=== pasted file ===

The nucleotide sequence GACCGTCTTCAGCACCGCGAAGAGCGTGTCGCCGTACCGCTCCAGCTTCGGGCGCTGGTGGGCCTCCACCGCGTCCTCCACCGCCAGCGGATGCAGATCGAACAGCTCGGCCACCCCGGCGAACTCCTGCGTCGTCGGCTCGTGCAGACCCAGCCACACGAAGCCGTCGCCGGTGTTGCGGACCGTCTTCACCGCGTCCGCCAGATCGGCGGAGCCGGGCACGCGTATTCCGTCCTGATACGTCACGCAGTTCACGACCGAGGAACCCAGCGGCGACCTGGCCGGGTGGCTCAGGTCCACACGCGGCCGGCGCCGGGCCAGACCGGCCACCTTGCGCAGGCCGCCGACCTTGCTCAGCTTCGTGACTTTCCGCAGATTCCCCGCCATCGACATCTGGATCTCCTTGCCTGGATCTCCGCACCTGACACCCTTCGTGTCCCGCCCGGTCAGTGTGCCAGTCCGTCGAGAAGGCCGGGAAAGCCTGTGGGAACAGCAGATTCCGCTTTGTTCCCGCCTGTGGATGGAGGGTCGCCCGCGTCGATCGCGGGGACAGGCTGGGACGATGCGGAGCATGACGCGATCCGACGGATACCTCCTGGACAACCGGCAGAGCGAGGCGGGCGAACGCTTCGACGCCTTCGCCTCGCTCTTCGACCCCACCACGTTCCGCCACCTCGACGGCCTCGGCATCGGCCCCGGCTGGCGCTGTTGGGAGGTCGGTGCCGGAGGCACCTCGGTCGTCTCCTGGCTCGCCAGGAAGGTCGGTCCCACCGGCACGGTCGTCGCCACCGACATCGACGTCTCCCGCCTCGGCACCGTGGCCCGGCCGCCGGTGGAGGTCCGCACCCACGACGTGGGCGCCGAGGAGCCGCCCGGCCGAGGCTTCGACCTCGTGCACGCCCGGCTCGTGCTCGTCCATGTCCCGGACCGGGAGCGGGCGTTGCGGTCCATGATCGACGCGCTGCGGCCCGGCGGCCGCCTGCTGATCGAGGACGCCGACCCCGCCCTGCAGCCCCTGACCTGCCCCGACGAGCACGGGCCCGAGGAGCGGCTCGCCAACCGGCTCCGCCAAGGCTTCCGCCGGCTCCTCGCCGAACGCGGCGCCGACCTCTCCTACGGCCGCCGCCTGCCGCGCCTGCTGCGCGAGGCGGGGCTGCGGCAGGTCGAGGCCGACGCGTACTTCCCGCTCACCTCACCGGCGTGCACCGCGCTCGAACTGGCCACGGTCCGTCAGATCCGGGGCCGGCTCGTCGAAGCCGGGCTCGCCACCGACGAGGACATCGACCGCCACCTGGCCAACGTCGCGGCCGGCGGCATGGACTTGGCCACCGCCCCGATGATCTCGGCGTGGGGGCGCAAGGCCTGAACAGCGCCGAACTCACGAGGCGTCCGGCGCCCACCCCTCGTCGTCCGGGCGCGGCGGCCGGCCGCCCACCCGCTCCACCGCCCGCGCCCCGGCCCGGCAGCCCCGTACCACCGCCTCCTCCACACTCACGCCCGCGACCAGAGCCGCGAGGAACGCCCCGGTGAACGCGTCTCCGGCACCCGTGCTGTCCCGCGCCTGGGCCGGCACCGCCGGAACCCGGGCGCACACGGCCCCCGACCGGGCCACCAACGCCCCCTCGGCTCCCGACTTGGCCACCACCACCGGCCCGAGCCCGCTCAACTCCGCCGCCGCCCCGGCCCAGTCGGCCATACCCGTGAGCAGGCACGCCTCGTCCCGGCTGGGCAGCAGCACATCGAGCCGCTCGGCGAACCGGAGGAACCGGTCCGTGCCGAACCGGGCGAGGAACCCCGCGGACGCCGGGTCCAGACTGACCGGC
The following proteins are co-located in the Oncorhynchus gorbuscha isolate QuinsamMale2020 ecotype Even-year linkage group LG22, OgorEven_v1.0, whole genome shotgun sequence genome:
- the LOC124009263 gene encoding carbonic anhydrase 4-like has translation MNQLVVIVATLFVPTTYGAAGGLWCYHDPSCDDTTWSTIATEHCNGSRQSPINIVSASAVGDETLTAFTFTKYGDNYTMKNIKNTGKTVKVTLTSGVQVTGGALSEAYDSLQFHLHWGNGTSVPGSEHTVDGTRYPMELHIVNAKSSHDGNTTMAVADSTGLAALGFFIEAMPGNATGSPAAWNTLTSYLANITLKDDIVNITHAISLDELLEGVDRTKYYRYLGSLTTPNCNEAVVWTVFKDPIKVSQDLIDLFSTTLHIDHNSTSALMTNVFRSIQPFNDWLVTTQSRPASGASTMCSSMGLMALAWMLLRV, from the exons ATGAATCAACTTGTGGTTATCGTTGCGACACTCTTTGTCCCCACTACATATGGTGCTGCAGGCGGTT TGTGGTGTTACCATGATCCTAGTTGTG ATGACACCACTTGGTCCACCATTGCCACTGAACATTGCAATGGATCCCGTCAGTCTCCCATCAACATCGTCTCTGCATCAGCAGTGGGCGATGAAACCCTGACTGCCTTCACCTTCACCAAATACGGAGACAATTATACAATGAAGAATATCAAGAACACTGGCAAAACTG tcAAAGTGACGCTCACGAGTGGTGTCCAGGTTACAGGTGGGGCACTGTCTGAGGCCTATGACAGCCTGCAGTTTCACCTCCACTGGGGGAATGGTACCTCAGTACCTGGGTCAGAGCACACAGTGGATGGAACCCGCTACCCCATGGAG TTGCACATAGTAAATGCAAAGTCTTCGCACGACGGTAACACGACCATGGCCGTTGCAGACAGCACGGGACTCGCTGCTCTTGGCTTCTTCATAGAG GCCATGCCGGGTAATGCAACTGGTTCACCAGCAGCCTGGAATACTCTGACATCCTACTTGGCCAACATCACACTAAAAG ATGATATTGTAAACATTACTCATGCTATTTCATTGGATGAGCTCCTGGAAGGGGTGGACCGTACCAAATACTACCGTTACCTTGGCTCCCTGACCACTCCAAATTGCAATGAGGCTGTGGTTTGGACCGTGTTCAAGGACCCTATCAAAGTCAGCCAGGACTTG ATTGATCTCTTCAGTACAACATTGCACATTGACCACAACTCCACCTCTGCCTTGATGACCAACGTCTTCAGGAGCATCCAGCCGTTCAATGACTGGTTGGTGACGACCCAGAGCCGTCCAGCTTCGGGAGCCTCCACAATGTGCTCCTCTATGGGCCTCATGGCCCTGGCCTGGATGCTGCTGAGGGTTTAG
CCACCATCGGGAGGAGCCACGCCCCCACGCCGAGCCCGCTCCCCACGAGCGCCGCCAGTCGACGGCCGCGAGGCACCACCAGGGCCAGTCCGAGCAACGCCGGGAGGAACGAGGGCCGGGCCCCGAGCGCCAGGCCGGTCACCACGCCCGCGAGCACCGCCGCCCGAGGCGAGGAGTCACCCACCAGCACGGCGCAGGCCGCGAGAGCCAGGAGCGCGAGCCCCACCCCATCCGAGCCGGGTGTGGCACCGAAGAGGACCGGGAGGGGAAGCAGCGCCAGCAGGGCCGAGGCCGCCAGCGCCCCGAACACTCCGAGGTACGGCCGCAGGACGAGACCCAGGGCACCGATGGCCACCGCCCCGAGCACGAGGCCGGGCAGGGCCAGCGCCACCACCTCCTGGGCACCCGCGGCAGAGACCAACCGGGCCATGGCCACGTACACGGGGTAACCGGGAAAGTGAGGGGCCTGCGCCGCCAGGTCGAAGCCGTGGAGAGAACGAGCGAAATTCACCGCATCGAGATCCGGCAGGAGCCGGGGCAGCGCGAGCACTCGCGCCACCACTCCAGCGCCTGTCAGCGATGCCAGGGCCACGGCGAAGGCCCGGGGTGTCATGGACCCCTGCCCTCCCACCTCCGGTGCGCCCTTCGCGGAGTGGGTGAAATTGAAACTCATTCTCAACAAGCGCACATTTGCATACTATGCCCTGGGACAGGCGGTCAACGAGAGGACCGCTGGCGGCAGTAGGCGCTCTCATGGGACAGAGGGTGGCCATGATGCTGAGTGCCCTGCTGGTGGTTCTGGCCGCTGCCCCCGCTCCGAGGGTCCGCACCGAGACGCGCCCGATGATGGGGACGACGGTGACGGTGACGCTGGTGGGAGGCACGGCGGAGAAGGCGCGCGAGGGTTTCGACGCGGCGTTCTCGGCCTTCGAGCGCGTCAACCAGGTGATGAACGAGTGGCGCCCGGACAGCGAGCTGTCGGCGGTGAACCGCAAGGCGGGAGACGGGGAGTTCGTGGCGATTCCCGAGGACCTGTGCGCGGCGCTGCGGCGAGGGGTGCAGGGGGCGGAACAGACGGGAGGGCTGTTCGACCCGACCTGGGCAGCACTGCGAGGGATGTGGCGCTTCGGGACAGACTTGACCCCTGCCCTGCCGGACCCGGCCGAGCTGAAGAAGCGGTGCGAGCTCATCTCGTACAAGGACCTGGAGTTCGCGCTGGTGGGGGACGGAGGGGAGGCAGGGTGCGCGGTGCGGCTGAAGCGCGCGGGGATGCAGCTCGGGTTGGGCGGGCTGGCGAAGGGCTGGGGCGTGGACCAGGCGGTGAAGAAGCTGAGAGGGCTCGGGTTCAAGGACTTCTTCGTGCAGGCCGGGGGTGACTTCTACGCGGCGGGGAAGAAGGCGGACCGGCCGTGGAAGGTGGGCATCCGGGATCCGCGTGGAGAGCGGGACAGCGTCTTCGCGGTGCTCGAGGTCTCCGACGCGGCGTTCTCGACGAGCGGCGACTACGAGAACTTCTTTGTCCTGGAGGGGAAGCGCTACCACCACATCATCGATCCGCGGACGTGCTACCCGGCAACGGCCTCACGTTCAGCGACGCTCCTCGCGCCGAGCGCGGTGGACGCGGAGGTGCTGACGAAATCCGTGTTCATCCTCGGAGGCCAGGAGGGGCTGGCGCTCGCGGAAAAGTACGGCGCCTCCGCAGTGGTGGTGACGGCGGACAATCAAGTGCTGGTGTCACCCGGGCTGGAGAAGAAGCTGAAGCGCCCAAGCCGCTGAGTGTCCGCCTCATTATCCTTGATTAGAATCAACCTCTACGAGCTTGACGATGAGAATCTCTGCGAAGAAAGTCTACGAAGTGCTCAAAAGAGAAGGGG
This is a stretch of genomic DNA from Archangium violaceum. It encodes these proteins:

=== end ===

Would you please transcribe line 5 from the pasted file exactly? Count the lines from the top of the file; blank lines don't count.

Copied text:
This is a stretch of genomic DNA from Archangium violaceum. It encodes these proteins: